verbiage only. Judge Towner believes that as a result another favorable report
from the committee will be forthcoming shortly, thus giving the measure a
favorable position on the calendar of the House. With this advantage, its
consideration in the Senate will not call for as much time as it would
Judge Towner has expressed himself as pleased with the strong
newspaper indorsement given the measure not only during the last session but
during the vacation of Congress. In addition, indorsements of the bill are
coming in daily from all sections of the country to members of the two Houses.
Due to the delay occasioned by failure to get consideration of the education
measure in the last Congress, it has been possible for the author to get a
clear insight into other proposed measures having to do with education, and to
clarify provosions in his in such way as to care for most of these under the
one bill. - Capital News Service, Washington, D.C.
ASHMOLE AND THE MASONIC CRAFT
DUDLEY WRIGHT, ENGLAND
ASHMOLE has sometimes been described as "the first Freemason in England,"
meaning by that expression that he was the first known outside the ranks of
the operatives to be initiated into the Craft on English soil. This, of
course, is inaccurate as Sir Robert Moray was initiated at New- castle-on-Tyne
five years prior to Ashmole. Moreover, in the record which Elias Ashmole
supplies of his own initiation, there were other gentlemen already initiated
and holding office in the lodge who, certainly, were not connected with
operative masons. The phrase, occasionally is varied and Ashmole is said to
have been "one of the first Freemasons in England." Again, there is no proof.
There were undoubtedly lodges existing in England at that time, although all
records, if any were kept, have been lost, or, at least, have never been
traced. The presumption is either that minutes of the proceedings were not
kept or that they were not preserved with the same care as in later years and
that exercised at the present day.
facts, however, do not detract from the interest that attaches to the entries
made by Elias Ashmole in his Diary, the first of which reads as follows:
Oct. 16. 4.30 p. m. I was made a Free Mason at Warrington in Lancashire with
Col. Henry Mainwaring of Keringham in Cheshire. The names of those that were
then of the Lodge: Mr. Rich. Penket, Warden, Mr. James Collier, Mr. Rich.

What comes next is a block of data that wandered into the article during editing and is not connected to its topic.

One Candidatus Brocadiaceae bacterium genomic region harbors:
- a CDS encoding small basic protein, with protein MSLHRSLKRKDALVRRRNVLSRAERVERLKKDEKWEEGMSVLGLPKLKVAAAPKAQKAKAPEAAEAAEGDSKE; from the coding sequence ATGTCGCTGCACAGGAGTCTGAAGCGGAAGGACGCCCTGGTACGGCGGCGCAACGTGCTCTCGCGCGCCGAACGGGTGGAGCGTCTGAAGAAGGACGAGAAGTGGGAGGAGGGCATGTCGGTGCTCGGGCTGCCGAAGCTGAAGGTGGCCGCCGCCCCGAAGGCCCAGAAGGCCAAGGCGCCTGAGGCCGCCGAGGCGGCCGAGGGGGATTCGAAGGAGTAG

Sankey, Henry Littler, John Ellam, Rich. Ellam, and Hugh Brewer."
Richard Garnett, in his biography of Elias Ashmole, in the Dictionary of
National Biography, says - though he quotes no authority for his statement -
that the first formal meeting of Freemasons in England was held in 1646.
Albert Pike, the great American Mason, says:
had some inducement that led him to seek admission into Masonry - some object
to attain, some purpose to carry out. Even his utter silence as to its
objects, nature, customs, and work of the Institution is significant. There
was something IN the Institution that made it seem to him worth his while to
join it, and what there was in it then there may have been centuries before.
He is even more reticent about it than Herodotus was about the Mysteries of
the Egyptian Priests."
William H. Rylands, who has made a special study of Masonry in Warrington and
the surrounding districts in the seventeenth century, particulars are
available of the persons mentioned in this entry in Ashmole's Diary. His
fellow initiate was Colonel Mainwaring, a scion of the younger branch of the
Mainwarings of Peover. Randle Mainwaring went Karrincham about 1445 his
father having purchased the estate for him. Colonel Mainwaring was born in
1608, and succeeded to the estate on the death of his father in 1638. He
also, like Ashmole, was a prominent figure during the whole of the civil war,
being principally engaged in and about Chesire, his native county. He died in
1684. Richard, the Warden, who, apparently was in charge of the lodge, was a
member of the old family of Penket, or Penketh. His grandfather was Richard
Penketh, of Penketh, mentioned in the Herald's Visitation to Lancashire made
by St. George in 1613; his grandmother was a daughter of Thomas Sankey, of
Sankey, gentleman, and his father was Thomas Penketh, of Penketh. In the
Parish Register of Warrington, 11th June, 1591, is the entry: "Richard Penketh,
gentleman, to Mary Entoughe." Richard Penketh, who was present in the lodge,
died in 1652, six years after Ashmole's initiation, and must have been some
eighty years of age. He was the last of his race to hold the family property,
for, in 1624, Sir Thomas Irelande exchanged the hall and demesne of Penketh
with Thomas Ashton, "late the inheritance of Richard Penketh." James Collier
held lands at Newton-le-Willows, and married Ellen Bretherton, of the old
Lancashire family of that name, and died in 1674, being buried at Winwick.
Richard Sankey was a member of a family which had held lands near Warrington
from 1275, these being known as Little Sankey and Great Sankey. In the
Warrington Parish Register for 1621, the baptism of Edward, son of Richard
Sankey, gentleman is entered: evidently the Edward, who, in 1646, copied the
Sloane MS, one of the most valued Masonic possessions as a document of the
Ancient Charges. Henry Littler was also of a family settled in Cheshire,
whose names are frequently found in the lists of jurors. The Ellams were of a
yeoman family, then long resident in the parish of Winwick. Richard's will